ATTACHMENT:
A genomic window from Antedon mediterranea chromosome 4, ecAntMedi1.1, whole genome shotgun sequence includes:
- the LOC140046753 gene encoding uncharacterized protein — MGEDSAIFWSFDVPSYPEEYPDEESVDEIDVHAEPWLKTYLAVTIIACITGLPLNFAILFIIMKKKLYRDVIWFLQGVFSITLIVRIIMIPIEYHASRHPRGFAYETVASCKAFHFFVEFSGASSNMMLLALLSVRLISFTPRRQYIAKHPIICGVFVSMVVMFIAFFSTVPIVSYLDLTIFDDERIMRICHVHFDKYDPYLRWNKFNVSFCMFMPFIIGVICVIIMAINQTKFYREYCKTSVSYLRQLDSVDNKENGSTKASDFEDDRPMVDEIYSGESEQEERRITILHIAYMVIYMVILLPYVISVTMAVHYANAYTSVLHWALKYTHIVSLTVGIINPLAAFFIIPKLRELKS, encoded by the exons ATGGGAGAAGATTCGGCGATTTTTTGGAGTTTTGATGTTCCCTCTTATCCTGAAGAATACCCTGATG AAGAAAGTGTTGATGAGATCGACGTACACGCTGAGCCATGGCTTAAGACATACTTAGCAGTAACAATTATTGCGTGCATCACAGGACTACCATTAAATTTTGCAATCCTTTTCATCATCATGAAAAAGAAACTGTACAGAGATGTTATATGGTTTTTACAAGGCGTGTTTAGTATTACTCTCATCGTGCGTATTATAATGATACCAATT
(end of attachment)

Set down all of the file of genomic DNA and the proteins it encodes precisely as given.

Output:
A genomic window from Antedon mediterranea chromosome 4, ecAntMedi1.1, whole genome shotgun sequence includes:
- the LOC140046753 gene encoding uncharacterized protein — MGEDSAIFWSFDVPSYPEEYPDEESVDEIDVHAEPWLKTYLAVTIIACITGLPLNFAILFIIMKKKLYRDVIWFLQGVFSITLIVRIIMIPIEYHASRHPRGFAYETVASCKAFHFFVEFSGASSNMMLLALLSVRLISFTPRRQYIAKHPIICGVFVSMVVMFIAFFSTVPIVSYLDLTIFDDERIMRICHVHFDKYDPYLRWNKFNVSFCMFMPFIIGVICVIIMAINQTKFYREYCKTSVSYLRQLDSVDNKENGSTKASDFEDDRPMVDEIYSGESEQEERRITILHIAYMVIYMVILLPYVISVTMAVHYANAYTSVLHWALKYTHIVSLTVGIINPLAAFFIIPKLRELKS, encoded by the exons ATGGGAGAAGATTCGGCGATTTTTTGGAGTTTTGATGTTCCCTCTTATCCTGAAGAATACCCTGATG AAGAAAGTGTTGATGAGATCGACGTACACGCTGAGCCATGGCTTAAGACATACTTAGCAGTAACAATTATTGCGTGCATCACAGGACTACCATTAAATTTTGCAATCCTTTTCATCATCATGAAAAAGAAACTGTACAGAGATGTTATATGGTTTTTACAAGGCGTGTTTAGTATTACTCTCATCGTGCGTATTATAATGATACCAATT